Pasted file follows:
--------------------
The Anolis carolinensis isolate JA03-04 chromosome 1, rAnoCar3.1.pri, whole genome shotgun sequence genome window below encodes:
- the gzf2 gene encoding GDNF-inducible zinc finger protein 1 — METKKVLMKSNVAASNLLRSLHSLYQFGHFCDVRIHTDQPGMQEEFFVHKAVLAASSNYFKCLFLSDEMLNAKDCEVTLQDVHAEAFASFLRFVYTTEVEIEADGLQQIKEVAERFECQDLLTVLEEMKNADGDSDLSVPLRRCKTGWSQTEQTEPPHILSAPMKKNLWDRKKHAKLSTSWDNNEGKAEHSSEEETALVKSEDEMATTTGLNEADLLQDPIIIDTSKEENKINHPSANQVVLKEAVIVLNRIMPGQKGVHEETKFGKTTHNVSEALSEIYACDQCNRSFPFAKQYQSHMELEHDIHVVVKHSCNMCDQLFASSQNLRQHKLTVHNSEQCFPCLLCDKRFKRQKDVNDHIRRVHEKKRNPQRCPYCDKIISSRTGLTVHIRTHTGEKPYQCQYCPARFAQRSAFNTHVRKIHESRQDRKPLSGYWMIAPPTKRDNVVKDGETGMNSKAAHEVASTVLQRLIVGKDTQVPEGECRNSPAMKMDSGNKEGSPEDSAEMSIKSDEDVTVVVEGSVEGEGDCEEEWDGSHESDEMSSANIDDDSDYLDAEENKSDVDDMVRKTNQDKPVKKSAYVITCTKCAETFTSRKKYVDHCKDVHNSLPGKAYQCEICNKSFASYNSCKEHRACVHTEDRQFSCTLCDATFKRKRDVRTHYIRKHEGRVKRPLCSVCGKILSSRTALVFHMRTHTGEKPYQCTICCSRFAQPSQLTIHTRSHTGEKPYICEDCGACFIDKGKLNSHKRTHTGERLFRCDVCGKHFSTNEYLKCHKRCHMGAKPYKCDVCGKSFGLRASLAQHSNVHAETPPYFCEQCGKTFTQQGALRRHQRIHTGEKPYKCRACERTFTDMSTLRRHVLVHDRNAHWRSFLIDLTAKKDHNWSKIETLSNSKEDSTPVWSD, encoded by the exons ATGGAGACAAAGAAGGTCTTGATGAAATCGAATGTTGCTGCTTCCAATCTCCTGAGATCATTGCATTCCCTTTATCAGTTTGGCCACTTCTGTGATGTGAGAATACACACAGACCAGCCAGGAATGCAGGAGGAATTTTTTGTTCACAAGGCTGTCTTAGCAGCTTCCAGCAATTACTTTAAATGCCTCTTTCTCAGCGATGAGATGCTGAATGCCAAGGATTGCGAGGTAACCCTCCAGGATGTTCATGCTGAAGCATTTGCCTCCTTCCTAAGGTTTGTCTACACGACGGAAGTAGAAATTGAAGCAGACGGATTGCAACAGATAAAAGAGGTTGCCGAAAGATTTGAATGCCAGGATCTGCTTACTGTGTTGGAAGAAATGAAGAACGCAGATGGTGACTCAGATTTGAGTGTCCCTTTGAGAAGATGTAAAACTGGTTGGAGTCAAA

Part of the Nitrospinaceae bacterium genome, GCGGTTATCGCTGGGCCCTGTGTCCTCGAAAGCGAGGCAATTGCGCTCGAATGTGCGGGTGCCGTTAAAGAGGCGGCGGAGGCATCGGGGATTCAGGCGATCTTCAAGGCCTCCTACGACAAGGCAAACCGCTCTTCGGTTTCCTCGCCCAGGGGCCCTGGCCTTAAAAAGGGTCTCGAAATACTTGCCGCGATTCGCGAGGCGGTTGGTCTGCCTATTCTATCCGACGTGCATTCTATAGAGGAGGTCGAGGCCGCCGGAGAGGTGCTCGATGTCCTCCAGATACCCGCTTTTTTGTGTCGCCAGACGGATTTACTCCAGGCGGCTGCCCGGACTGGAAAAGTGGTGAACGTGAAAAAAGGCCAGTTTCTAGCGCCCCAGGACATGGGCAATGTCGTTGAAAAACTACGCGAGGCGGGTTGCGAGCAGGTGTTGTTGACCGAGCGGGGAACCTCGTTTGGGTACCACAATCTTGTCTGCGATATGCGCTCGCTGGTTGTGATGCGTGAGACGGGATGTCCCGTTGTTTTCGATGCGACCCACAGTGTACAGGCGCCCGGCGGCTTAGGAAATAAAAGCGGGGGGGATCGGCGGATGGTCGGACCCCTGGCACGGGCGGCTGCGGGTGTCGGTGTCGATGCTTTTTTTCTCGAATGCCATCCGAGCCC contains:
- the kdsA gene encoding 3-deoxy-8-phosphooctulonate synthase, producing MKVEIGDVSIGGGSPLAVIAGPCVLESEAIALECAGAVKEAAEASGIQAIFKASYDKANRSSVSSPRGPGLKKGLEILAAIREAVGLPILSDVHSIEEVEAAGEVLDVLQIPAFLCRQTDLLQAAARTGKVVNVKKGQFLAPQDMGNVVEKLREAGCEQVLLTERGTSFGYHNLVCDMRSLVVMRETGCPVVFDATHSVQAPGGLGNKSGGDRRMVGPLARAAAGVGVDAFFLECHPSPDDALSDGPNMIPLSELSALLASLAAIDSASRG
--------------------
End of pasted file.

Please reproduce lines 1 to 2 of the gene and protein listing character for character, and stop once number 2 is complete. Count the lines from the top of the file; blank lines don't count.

The Anolis carolinensis isolate JA03-04 chromosome 1, rAnoCar3.1.pri, whole genome shotgun sequence genome window below encodes:
- the gzf2 gene encoding GDNF-inducible zinc finger protein 1 — METKKVLMKSNVAASNLLRSLHSLYQFGHFCDVRIHTDQPGMQEEFFVHKAVLAASSNYFKCLFLSDEMLNAKDCEVTLQDVHAEAFASFLRFVYTTEVEIEADGLQQIKEVAERFECQDLLTVLEEMKNADGDSDLSVPLRRCKTGWSQTEQTEPPHILSAPMKKNLWDRKKHAKLSTSWDNNEGKAEHSSEEETALVKSEDEMATTTGLNEADLLQDPIIIDTSKEENKINHPSANQVVLKEAVIVLNRIMPGQKGVHEETKFGKTTHNVSEALSEIYACDQCNRSFPFAKQYQSHMELEHDIHVVVKHSCNMCDQLFASSQNLRQHKLTVHNSEQCFPCLLCDKRFKRQKDVNDHIRRVHEKKRNPQRCPYCDKIISSRTGLTVHIRTHTGEKPYQCQYCPARFAQRSAFNTHVRKIHESRQDRKPLSGYWMIAPPTKRDNVVKDGETGMNSKAAHEVASTVLQRLIVGKDTQVPEGECRNSPAMKMDSGNKEGSPEDSAEMSIKSDEDVTVVVEGSVEGEGDCEEEWDGSHESDEMSSANIDDDSDYLDAEENKSDVDDMVRKTNQDKPVKKSAYVITCTKCAETFTSRKKYVDHCKDVHNSLPGKAYQCEICNKSFASYNSCKEHRACVHTEDRQFSCTLCDATFKRKRDVRTHYIRKHEGRVKRPLCSVCGKILSSRTALVFHMRTHTGEKPYQCTICCSRFAQPSQLTIHTRSHTGEKPYICEDCGACFIDKGKLNSHKRTHTGERLFRCDVCGKHFSTNEYLKCHKRCHMGAKPYKCDVCGKSFGLRASLAQHSNVHAETPPYFCEQCGKTFTQQGALRRHQRIHTGEKPYKCRACERTFTDMSTLRRHVLVHDRNAHWRSFLIDLTAKKDHNWSKIETLSNSKEDSTPVWSD, encoded by the exons ATGGAGACAAAGAAGGTCTTGATGAAATCGAATGTTGCTGCTTCCAATCTCCTGAGATCATTGCATTCCCTTTATCAGTTTGGCCACTTCTGTGATGTGAGAATACACACAGACCAGCCAGGAATGCAGGAGGAATTTTTTGTTCACAAGGCTGTCTTAGCAGCTTCCAGCAATTACTTTAAATGCCTCTTTCTCAGCGATGAGATGCTGAATGCCAAGGATTGCGAGGTAACCCTCCAGGATGTTCATGCTGAAGCATTTGCCTCCTTCCTAAGGTTTGTCTACACGACGGAAGTAGAAATTGAAGCAGACGGATTGCAACAGATAAAAGAGGTTGCCGAAAGATTTGAATGCCAGGATCTGCTTACTGTGTTGGAAGAAATGAAGAACGCAGATGGTGACTCAGATTTGAGTGTCCCTTTGAGAAGATGTAAAACTGGTTGGAGTCAAA